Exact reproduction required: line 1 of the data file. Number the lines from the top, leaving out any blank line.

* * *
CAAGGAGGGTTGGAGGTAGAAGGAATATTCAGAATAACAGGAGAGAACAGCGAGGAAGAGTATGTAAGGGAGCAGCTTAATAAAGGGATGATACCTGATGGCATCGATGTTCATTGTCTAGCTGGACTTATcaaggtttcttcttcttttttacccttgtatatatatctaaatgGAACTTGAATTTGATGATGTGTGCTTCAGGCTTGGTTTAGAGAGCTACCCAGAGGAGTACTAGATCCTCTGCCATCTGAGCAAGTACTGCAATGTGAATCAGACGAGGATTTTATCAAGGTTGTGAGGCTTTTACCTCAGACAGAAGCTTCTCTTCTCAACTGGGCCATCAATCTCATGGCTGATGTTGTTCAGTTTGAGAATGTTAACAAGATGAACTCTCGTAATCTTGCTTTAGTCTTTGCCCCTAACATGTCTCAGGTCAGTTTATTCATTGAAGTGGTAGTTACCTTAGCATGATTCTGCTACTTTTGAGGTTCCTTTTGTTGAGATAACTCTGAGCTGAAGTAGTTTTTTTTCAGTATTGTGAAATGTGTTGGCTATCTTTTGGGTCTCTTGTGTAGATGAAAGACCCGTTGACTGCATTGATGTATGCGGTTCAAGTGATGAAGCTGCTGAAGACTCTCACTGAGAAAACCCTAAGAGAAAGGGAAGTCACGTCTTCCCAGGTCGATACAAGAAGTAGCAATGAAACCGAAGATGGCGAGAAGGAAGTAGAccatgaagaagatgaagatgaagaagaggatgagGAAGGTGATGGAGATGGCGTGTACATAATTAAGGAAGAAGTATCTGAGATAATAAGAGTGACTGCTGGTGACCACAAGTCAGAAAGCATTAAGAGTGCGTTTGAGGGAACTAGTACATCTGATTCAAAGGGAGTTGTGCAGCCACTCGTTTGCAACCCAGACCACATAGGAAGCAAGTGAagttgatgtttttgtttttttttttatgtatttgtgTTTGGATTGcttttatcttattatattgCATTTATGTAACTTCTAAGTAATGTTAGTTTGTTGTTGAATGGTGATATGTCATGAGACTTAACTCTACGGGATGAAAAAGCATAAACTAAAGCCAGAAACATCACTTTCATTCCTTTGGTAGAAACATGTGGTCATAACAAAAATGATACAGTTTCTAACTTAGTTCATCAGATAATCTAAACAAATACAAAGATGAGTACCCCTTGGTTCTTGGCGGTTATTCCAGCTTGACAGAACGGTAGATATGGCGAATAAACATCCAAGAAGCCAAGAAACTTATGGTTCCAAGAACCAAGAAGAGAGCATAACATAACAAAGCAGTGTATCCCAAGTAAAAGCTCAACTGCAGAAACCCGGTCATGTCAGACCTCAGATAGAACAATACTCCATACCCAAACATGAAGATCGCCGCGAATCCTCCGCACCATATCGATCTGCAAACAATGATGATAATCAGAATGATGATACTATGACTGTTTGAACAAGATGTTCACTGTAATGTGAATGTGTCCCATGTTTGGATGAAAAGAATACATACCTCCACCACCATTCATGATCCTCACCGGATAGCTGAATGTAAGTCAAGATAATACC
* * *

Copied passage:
CAAGGAGGGTTGGAGGTAGAAGGAATATTCAGAATAACAGGAGAGAACAGCGAGGAAGAGTATGTAAGGGAGCAGCTTAATAAAGGGATGATACCTGATGGCATCGATGTTCATTGTCTAGCTGGACTTATcaaggtttcttcttcttttttacccttgtatatatatctaaatgGAACTTGAATTTGATGATGTGTGCTTCAGGCTTGGTTTAGAGAGCTACCCAGAGGAGTACTAGATCCTCTGCCATCTGAGCAAGTACTGCAATGTGAATCAGACGAGGATTTTATCAAGGTTGTGAGGCTTTTACCTCAGACAGAAGCTTCTCTTCTCAACTGGGCCATCAATCTCATGGCTGATGTTGTTCAGTTTGAGAATGTTAACAAGATGAACTCTCGTAATCTTGCTTTAGTCTTTGCCCCTAACATGTCTCAGGTCAGTTTATTCATTGAAGTGGTAGTTACCTTAGCATGATTCTGCTACTTTTGAGGTTCCTTTTGTTGAGATAACTCTGAGCTGAAGTAGTTTTTTTTCAGTATTGTGAAATGTGTTGGCTATCTTTTGGGTCTCTTGTGTAGATGAAAGACCCGTTGACTGCATTGATGTATGCGGTTCAAGTGATGAAGCTGCTGAAGACTCTCACTGAGAAAACCCTAAGAGAAAGGGAAGTCACGTCTTCCCAGGTCGATACAAGAAGTAGCAATGAAACCGAAGATGGCGAGAAGGAAGTAGAccatgaagaagatgaagatgaagaagaggatgagGAAGGTGATGGAGATGGCGTGTACATAATTAAGGAAGAAGTATCTGAGATAATAAGAGTGACTGCTGGTGACCACAAGTCAGAAAGCATTAAGAGTGCGTTTGAGGGAACTAGTACATCTGATTCAAAGGGAGTTGTGCAGCCACTCGTTTGCAACCCAGACCACATAGGAAGCAAGTGAagttgatgtttttgtttttttttttatgtatttgtgTTTGGATTGcttttatcttattatattgCATTTATGTAACTTCTAAGTAATGTTAGTTTGTTGTTGAATGGTGATATGTCATGAGACTTAACTCTACGGGATGAAAAAGCATAAACTAAAGCCAGAAACATCACTTTCATTCCTTTGGTAGAAACATGTGGTCATAACAAAAATGATACAGTTTCTAACTTAGTTCATCAGATAATCTAAACAAATACAAAGATGAGTACCCCTTGGTTCTTGGCGGTTATTCCAGCTTGACAGAACGGTAGATATGGCGAATAAACATCCAAGAAGCCAAGAAACTTATGGTTCCAAGAACCAAGAAGAGAGCATAACATAACAAAGCAGTGTATCCCAAGTAAAAGCTCAACTGCAGAAACCCGGTCATGTCAGACCTCAGATAGAACAATACTCCATACCCAAACATGAAGATCGCCGCGAATCCTCCGCACCATATCGATCTGCAAACAATGATGATAATCAGAATGATGATACTATGACTGTTTGAACAAGATGTTCACTGTAATGTGAATGTGTCCCATGTTTGGATGAAAAGAATACATACCTCCACCACCATTCATGATCCTCACCGGATAGCTGAATGTAAGTCAAGATAATACC